On 7 Apr., 20:32, Dan <dan.ms.ch...@gmail.com> wrote: > On Apr 7, 9:20 pm, WM <mueck...@rz.fh-augsburg.de> wrote: > > > On 7 Apr., 20:00, Dan <dan.ms.ch...@gmail.com> wrote: > > > > So , we have a set that you can't count (all meaningful finite > > > sentences of words , it's simply too complex for you to count) , stuck > > > inside a set you can count (all random words/sequences of > > > letters) . > > > You need not count a set in order to prove its countability. A subset > > of a countable set is countable in set theory and wherever > > countability appears to be a meaningful notion. You cannot save > > uncountability in set theory after violating this theorem. > > > Regards, WM > > How can you say a set is countable if you can't "actually" count it?
"Countably infinity" is the least infinity. A subset of it cannot have larger cardinality if cardinality should have any meaning. IIRC otherwise already Schroeder-Bernstein would fail.
> Countability needs to be effective :
No. I cannot count the rabbits on earth, nevertheless I know they are countable. Every meaningful application of set theory needs the theorem that a subset cannot have larger cardinailty than its superset.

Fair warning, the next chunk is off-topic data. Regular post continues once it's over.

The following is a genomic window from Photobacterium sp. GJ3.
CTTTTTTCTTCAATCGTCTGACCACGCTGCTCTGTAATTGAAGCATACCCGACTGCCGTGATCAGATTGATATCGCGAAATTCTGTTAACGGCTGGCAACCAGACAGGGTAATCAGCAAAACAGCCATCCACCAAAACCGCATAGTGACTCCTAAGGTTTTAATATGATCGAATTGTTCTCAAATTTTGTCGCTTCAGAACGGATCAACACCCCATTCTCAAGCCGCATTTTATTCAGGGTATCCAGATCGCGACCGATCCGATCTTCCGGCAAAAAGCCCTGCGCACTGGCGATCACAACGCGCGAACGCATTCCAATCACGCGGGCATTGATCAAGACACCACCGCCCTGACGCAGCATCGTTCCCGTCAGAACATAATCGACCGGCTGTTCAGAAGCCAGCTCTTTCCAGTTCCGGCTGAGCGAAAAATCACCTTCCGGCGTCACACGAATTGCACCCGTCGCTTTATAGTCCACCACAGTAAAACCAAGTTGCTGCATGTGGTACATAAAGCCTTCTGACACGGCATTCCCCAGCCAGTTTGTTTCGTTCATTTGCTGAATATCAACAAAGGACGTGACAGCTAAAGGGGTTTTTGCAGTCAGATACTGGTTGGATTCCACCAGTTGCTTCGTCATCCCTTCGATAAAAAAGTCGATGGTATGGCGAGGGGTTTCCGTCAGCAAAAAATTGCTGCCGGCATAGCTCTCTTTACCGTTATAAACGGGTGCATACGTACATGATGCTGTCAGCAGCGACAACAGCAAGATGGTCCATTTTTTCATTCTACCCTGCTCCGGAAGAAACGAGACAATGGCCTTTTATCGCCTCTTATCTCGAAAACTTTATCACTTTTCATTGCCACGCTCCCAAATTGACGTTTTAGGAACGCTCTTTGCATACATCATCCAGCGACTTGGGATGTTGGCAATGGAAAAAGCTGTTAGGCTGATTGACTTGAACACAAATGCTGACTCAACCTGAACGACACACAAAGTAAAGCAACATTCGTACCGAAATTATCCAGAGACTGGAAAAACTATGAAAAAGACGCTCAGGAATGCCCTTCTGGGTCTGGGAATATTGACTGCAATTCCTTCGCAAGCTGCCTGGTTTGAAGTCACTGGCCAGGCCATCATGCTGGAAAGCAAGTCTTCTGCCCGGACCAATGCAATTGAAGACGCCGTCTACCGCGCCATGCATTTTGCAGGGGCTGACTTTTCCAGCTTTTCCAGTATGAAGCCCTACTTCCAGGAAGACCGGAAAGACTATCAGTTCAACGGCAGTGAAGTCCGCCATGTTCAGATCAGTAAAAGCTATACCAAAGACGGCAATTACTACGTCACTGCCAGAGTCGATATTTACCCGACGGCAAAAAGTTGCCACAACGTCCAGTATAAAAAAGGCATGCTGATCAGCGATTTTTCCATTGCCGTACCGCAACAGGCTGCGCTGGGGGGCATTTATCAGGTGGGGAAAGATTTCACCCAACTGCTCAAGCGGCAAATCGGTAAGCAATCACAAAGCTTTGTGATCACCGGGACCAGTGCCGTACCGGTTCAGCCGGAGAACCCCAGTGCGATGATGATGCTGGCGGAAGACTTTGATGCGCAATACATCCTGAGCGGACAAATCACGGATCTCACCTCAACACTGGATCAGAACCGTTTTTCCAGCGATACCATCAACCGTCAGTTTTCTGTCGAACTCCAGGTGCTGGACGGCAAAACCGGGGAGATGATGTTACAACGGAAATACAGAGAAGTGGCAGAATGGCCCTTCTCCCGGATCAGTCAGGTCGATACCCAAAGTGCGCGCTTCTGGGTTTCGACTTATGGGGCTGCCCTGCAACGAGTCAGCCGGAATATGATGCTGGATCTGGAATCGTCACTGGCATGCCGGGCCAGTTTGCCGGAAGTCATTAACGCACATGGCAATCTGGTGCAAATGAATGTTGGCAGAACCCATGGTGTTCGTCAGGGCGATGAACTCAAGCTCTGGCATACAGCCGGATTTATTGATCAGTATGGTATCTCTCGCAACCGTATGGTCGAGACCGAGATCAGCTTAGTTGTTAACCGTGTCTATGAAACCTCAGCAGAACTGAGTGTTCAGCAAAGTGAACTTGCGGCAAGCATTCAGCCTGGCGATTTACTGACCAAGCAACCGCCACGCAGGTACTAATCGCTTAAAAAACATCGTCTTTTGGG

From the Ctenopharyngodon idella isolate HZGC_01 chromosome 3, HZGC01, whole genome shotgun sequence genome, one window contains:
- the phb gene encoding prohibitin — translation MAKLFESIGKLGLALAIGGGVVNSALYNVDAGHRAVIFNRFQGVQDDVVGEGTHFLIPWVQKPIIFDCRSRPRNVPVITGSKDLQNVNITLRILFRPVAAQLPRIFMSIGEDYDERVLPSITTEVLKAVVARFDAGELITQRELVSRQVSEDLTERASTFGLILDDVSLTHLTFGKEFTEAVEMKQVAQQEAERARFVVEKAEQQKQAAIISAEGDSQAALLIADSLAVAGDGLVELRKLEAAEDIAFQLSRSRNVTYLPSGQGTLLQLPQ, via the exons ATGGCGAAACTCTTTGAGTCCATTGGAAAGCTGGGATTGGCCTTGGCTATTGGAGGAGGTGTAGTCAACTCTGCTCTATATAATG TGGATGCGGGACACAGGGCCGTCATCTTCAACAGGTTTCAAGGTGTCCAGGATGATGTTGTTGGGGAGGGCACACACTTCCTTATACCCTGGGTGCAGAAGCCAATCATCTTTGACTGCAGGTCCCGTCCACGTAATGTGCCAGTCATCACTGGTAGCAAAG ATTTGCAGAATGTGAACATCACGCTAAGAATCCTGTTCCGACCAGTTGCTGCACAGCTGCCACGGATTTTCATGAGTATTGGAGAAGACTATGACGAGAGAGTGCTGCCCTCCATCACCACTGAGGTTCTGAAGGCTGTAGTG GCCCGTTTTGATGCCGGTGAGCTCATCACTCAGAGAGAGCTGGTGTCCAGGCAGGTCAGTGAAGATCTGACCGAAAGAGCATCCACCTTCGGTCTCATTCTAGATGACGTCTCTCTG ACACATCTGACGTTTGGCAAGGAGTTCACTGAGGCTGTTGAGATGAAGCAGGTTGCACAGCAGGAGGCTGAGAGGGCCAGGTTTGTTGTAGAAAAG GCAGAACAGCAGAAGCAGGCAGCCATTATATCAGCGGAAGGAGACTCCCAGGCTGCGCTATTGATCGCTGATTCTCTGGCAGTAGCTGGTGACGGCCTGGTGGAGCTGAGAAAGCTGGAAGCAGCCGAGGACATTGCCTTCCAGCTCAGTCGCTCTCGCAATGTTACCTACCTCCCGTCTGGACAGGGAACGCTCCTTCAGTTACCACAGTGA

But, of course, this yields a contradiction. > > The difference between countable and uncountable is as obvious as the > difference between playing ALL POSSIBLE lottery numbers and playing > only the WINNING ones . You can make yourself a fantasy that you only > play THE WINNING NUMBERS (after all, their just a subset of ALL > POSSIBLE NUMBERS) , but that don't make it so .
In set theory we have the theorem that a subset of a countable set has cardinality aleph_0 or is finite. If you want to introduce "effective countability" in order to save set theory, you destroy it.